August 12, 2001
A new generation of computer interface technologies and Hollywood special-effects wizardry will take center stage at this year’s SIGGRAPH 2001, August 12-17 in Los Angeles.
Four U.S. supercomputer centers will be linked together into one massive “grid” style computer next summer.
The “TerraGrid” will rival the most powerful computers in the world, and be able to process over 11 trillion commands per second. It will be 16 times more powerful than the next-fastest research network.
“This will transform the way science and research is done,” Dan Reed, director of the National Center for… read more
SEATTLE, Aug. 8 – The vast majority of Microsoft research–included in the firm’s $5.3 billion R&D budget for FY 2002–is for AI-related projects, Microsoft Chairman Bill Gates said, speaking at the International Joint Conference on Artificial Intelligence.
Microsoft’s research is focused on traditional AI areas, such as decision-making, learning, language, and speech recognition. “We are putting our money where our beliefs are: that these things will become real and allow… read more
A new “chip-in-a-day” method could cut system-on-chip design time from months to 24 hours.The Berkeley Wireless Research Center (BWRC) claims the method be two to three orders of magnitude more efficient in power and area than previous architectures.
Bob Brodersen, professor of electrical engineering and computer science at the University of California, Berkeley, and BWRC’s scientific director, said the center’s methodology could result in “much faster transitioning of really… read more
The International Joint Conference on Artificial Intelligence, sponsored by AAAI, will be held August 4th to 10th in Seattle.
Bill Gates will keynote the conference on August 7 and talk about the role of AI in Microsoft.
There will be five collocated events:
World chess champion Vladimir Kramnik will play the “Deep Fritz 7″ chess supercomputer in an eight-game match in Bahrain in October.
This will be the first man vs. machine chess showdown since IBM Corp.’s “Deep Blue” RS/6000-based parallel computer defeated former world chess champion Garry Kasparov 3.5 points to 2.5 points in 1997.
Deep Fritz has been built from scratch by an independent group of computer and chess specialists,… read more
The American biotechnology industry is warning of an exodus of scientists because of moves to make human cloning for medical research illegal.
Creating human embryos in a cloning process to extract cells that can be turned into tissues to replace diseased parts of the body is legal in the UK, Israel, and Australia.
But the US House of Representatives voted on Wednesday to ban any form of human cloning… read more
Robotics teams from universities in 23 countries will compete at the Washington State Convention and Trade Center in Seattle from Aug. 2 to 10. It runs concurrent with the American Association for Artificial Intelligence’s annual conference.
The ultimate goal for the competition: “By the year 2050, develop a team of fully autonomous humanoid robots that can beat the human World Cup soccer champions.”
Fullerenes (a.k.a. Buckyballs — molecules containing 60 carbon atoms arranged in a sphere with a hollow center) are becoming an ideal platform for delivering drugs for diseases such as HIV, Lou Gehrig’s disease and Parkinson’s disease.
C Sixty, which is developing products using fullerenes, also sees them being used for delivering bone-building drugs for osteoporosis and eventually for carrying cancer-killing drugs to tumor cells.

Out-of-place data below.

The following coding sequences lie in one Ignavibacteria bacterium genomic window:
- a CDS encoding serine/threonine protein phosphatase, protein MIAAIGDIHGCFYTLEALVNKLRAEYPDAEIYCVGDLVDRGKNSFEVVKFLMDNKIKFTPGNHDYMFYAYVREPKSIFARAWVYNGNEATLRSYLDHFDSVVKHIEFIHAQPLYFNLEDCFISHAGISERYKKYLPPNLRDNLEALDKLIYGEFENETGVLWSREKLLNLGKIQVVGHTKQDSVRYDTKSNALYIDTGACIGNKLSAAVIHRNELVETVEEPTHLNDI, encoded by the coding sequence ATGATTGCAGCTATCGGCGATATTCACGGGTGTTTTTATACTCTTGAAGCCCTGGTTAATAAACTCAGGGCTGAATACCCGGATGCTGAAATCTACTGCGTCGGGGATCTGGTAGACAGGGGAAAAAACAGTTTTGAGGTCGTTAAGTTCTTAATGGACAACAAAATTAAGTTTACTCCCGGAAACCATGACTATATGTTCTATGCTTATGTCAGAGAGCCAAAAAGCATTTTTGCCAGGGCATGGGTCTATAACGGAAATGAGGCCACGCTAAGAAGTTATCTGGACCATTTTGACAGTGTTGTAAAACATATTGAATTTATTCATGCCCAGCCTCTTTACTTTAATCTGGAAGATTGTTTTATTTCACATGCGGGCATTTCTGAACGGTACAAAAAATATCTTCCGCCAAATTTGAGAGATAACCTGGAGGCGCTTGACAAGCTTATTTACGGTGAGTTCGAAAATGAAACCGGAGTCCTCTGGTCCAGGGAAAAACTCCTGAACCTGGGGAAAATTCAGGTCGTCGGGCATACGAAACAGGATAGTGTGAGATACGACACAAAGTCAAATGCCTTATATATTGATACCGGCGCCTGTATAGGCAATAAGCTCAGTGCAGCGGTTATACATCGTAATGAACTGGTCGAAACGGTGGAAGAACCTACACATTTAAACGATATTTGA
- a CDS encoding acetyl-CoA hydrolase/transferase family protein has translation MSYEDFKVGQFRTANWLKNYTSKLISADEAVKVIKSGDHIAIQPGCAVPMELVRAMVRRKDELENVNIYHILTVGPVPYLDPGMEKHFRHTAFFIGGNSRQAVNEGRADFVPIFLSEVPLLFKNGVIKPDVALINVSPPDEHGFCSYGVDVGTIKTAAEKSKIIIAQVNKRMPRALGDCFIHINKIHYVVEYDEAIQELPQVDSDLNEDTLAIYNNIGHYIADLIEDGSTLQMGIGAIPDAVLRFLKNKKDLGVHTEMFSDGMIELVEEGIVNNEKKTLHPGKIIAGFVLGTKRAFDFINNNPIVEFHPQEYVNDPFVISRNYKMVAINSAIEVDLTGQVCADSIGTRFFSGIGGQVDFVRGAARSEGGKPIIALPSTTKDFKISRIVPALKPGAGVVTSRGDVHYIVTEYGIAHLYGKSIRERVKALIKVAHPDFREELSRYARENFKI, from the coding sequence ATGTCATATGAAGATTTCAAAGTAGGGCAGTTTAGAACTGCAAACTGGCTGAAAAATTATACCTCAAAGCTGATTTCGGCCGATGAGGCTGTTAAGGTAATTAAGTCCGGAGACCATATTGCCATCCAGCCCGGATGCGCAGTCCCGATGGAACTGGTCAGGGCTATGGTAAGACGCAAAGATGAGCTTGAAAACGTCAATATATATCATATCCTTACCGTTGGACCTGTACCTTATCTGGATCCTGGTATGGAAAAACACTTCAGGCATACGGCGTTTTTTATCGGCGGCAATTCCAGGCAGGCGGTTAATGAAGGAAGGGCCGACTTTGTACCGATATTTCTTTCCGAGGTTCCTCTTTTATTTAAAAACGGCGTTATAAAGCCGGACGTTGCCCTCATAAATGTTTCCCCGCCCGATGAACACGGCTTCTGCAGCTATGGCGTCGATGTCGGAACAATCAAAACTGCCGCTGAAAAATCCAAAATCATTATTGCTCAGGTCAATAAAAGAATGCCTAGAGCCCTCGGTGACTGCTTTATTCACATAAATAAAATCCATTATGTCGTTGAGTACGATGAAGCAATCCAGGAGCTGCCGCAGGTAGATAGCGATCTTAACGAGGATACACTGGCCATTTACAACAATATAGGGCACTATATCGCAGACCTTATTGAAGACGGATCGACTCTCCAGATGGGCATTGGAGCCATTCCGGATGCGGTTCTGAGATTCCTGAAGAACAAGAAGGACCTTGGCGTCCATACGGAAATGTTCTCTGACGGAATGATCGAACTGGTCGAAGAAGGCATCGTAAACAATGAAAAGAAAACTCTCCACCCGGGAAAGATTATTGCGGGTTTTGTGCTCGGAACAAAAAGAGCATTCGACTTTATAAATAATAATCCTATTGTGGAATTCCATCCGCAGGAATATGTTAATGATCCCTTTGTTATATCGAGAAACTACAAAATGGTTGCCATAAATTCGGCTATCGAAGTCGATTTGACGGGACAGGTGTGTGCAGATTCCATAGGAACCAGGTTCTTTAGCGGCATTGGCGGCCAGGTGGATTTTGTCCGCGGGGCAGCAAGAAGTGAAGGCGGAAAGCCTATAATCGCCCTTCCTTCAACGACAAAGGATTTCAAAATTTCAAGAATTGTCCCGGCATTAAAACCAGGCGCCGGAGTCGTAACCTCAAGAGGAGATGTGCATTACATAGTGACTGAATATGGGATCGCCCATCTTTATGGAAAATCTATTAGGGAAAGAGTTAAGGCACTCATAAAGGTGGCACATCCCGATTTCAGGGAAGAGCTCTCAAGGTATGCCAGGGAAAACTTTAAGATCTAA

“Buckyballs will undoubtedly… read more
As nanotechnology moves from the realm of science fiction to the real world of commercial application, legislation and regulation are going to have to play catch-up.
International trade law, treaties banning chemical and biological weapons, regulations governing medicine and the environment, and copyright and patent law will be affected.
Some of the other big legal headaches are likely to emerge when scientists perfect replicating, or self-replicating, nanotechnology.
The world’s population will peak at 9 billion over the next 70 years before beginning a decline into the 22nd century, researchers predict in a new study.
Population currently stands at 6.1 billion, and the study projects that most of the new growth will continue to occur in developing countries. It also predicts some demographic changes. For example, the authors say, the number of people aged 60 or older… read more
Your handheld computer could look like a small glass panel, possibly as early as 2003.
Fujitsu engineers have developed a new manufacturing process for thin-film transistors that creates crystals with faster mobility while keeping the temperature below 450 degrees to avoid glass substrate melting or distortion.
For the first time, nearly all the proteins from a single organism have been produced, purified and biochemically tested in an area the size of a postage stamp. Experts say such “proteome chips” will revolutionize medicine and biology.
The US researchers who created the chip have already used it to study the biochemistry of 93 per cent of the proteins of brewer’s yeast Saccharomyces cerevisiae, a total of 5800 molecules.… read more
A robotic exoskeleton has been created by Japanese researchers to allow nurses to lift patients effortlessly and without damaging their backs.
How it works:
Sensor pads taped to the major muscle groups calculate how much force you need to pick up a patient. As you lift, the sensors send data to a microcomputer that triggers a bunch of concertina-like limb and body actuators powered by compressed air.
These… read more